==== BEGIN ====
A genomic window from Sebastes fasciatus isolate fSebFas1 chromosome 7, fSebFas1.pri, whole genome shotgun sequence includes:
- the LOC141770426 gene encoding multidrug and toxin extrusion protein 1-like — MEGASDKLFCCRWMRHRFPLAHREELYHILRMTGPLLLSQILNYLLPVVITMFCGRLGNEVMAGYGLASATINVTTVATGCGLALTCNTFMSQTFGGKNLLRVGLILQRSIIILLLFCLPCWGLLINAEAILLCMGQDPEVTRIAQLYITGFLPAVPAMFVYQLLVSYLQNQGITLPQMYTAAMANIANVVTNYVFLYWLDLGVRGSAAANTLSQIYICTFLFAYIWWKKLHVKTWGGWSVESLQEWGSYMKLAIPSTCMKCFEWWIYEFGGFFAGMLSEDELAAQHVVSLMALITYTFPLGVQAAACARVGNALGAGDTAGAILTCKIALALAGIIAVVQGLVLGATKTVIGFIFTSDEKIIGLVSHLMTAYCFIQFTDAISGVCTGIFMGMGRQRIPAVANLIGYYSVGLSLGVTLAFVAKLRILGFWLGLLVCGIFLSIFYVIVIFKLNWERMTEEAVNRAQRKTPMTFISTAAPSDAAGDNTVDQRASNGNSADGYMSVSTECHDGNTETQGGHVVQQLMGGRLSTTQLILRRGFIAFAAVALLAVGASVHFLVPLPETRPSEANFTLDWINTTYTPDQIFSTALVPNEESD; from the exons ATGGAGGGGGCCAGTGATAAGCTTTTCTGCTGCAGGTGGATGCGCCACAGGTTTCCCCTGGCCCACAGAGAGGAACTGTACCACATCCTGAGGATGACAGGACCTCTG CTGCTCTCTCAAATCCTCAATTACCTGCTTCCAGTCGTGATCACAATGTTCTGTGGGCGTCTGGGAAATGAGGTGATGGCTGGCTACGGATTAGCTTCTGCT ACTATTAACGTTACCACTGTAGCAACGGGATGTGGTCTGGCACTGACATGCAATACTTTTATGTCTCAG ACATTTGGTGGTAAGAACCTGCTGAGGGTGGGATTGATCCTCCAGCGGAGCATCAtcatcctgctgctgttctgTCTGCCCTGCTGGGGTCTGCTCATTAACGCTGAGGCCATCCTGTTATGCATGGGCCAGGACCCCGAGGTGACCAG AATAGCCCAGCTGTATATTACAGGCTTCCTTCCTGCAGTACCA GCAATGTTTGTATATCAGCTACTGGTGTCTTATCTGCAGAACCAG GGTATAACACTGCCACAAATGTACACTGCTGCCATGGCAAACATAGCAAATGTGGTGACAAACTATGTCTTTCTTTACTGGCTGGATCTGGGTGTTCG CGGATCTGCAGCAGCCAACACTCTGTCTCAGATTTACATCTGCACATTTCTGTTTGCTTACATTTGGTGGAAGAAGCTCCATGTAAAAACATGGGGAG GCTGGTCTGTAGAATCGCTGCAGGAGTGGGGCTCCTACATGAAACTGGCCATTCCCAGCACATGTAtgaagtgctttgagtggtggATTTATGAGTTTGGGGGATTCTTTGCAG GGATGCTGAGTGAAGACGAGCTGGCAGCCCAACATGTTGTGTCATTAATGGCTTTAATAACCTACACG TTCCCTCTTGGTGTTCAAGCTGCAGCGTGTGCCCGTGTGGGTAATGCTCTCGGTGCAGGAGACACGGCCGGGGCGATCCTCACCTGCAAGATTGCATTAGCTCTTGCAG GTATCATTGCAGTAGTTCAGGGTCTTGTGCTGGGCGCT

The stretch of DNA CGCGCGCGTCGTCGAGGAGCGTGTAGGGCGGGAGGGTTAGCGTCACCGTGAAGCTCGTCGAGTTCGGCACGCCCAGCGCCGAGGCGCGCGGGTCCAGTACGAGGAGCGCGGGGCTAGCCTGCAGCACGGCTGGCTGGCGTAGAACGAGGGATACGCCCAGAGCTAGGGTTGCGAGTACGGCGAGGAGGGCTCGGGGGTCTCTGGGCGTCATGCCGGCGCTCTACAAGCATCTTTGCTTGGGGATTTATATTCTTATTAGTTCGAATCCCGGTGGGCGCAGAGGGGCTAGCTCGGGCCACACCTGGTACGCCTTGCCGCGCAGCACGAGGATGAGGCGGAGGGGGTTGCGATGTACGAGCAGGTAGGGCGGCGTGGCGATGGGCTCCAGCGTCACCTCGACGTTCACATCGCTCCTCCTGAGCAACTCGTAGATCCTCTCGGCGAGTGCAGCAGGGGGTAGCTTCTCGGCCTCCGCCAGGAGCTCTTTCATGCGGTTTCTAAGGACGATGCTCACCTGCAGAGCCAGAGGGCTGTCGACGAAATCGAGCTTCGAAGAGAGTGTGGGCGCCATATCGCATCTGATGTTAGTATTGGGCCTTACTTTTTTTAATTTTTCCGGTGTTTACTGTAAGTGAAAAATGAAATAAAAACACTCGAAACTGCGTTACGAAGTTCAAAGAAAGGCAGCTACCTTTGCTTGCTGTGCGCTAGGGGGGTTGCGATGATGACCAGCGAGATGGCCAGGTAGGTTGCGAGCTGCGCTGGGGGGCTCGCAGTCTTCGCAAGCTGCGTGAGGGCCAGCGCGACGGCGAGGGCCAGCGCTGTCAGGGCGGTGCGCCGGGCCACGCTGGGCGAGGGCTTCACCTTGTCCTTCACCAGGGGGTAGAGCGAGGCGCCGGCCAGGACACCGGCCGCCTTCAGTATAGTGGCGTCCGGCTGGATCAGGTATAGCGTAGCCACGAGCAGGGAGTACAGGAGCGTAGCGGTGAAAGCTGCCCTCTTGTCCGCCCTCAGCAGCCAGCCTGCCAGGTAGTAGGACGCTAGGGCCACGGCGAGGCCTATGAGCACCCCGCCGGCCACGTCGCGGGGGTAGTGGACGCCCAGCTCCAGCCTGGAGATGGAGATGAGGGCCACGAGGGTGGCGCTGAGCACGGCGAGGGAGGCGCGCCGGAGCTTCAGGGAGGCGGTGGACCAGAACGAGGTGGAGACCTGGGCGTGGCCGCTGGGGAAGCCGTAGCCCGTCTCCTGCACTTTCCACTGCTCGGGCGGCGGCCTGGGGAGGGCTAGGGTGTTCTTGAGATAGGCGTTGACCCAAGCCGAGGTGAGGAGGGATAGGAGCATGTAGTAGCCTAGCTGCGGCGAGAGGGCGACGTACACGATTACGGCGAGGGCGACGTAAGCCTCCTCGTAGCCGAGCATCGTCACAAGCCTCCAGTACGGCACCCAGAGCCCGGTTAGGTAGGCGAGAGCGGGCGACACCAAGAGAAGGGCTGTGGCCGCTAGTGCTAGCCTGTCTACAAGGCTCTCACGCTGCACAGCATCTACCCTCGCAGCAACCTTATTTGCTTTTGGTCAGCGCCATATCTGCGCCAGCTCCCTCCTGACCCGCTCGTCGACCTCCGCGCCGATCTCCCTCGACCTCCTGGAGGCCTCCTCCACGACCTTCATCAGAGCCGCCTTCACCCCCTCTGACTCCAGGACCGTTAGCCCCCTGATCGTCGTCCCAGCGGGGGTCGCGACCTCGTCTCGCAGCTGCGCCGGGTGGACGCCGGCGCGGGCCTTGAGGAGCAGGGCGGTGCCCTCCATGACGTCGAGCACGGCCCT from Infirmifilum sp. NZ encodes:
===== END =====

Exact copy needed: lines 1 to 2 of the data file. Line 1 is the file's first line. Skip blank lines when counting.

A genomic window from Sebastes fasciatus isolate fSebFas1 chromosome 7, fSebFas1.pri, whole genome shotgun sequence includes:
- the LOC141770426 gene encoding multidrug and toxin extrusion protein 1-like — MEGASDKLFCCRWMRHRFPLAHREELYHILRMTGPLLLSQILNYLLPVVITMFCGRLGNEVMAGYGLASATINVTTVATGCGLALTCNTFMSQTFGGKNLLRVGLILQRSIIILLLFCLPCWGLLINAEAILLCMGQDPEVTRIAQLYITGFLPAVPAMFVYQLLVSYLQNQGITLPQMYTAAMANIANVVTNYVFLYWLDLGVRGSAAANTLSQIYICTFLFAYIWWKKLHVKTWGGWSVESLQEWGSYMKLAIPSTCMKCFEWWIYEFGGFFAGMLSEDELAAQHVVSLMALITYTFPLGVQAAACARVGNALGAGDTAGAILTCKIALALAGIIAVVQGLVLGATKTVIGFIFTSDEKIIGLVSHLMTAYCFIQFTDAISGVCTGIFMGMGRQRIPAVANLIGYYSVGLSLGVTLAFVAKLRILGFWLGLLVCGIFLSIFYVIVIFKLNWERMTEEAVNRAQRKTPMTFISTAAPSDAAGDNTVDQRASNGNSADGYMSVSTECHDGNTETQGGHVVQQLMGGRLSTTQLILRRGFIAFAAVALLAVGASVHFLVPLPETRPSEANFTLDWINTTYTPDQIFSTALVPNEESD; from the exons ATGGAGGGGGCCAGTGATAAGCTTTTCTGCTGCAGGTGGATGCGCCACAGGTTTCCCCTGGCCCACAGAGAGGAACTGTACCACATCCTGAGGATGACAGGACCTCTG CTGCTCTCTCAAATCCTCAATTACCTGCTTCCAGTCGTGATCACAATGTTCTGTGGGCGTCTGGGAAATGAGGTGATGGCTGGCTACGGATTAGCTTCTGCT ACTATTAACGTTACCACTGTAGCAACGGGATGTGGTCTGGCACTGACATGCAATACTTTTATGTCTCAG ACATTTGGTGGTAAGAACCTGCTGAGGGTGGGATTGATCCTCCAGCGGAGCATCAtcatcctgctgctgttctgTCTGCCCTGCTGGGGTCTGCTCATTAACGCTGAGGCCATCCTGTTATGCATGGGCCAGGACCCCGAGGTGACCAG AATAGCCCAGCTGTATATTACAGGCTTCCTTCCTGCAGTACCA GCAATGTTTGTATATCAGCTACTGGTGTCTTATCTGCAGAACCAG GGTATAACACTGCCACAAATGTACACTGCTGCCATGGCAAACATAGCAAATGTGGTGACAAACTATGTCTTTCTTTACTGGCTGGATCTGGGTGTTCG CGGATCTGCAGCAGCCAACACTCTGTCTCAGATTTACATCTGCACATTTCTGTTTGCTTACATTTGGTGGAAGAAGCTCCATGTAAAAACATGGGGAG GCTGGTCTGTAGAATCGCTGCAGGAGTGGGGCTCCTACATGAAACTGGCCATTCCCAGCACATGTAtgaagtgctttgagtggtggATTTATGAGTTTGGGGGATTCTTTGCAG GGATGCTGAGTGAAGACGAGCTGGCAGCCCAACATGTTGTGTCATTAATGGCTTTAATAACCTACACG TTCCCTCTTGGTGTTCAAGCTGCAGCGTGTGCCCGTGTGGGTAATGCTCTCGGTGCAGGAGACACGGCCGGGGCGATCCTCACCTGCAAGATTGCATTAGCTCTTGCAG GTATCATTGCAGTAGTTCAGGGTCTTGTGCTGGGCGCT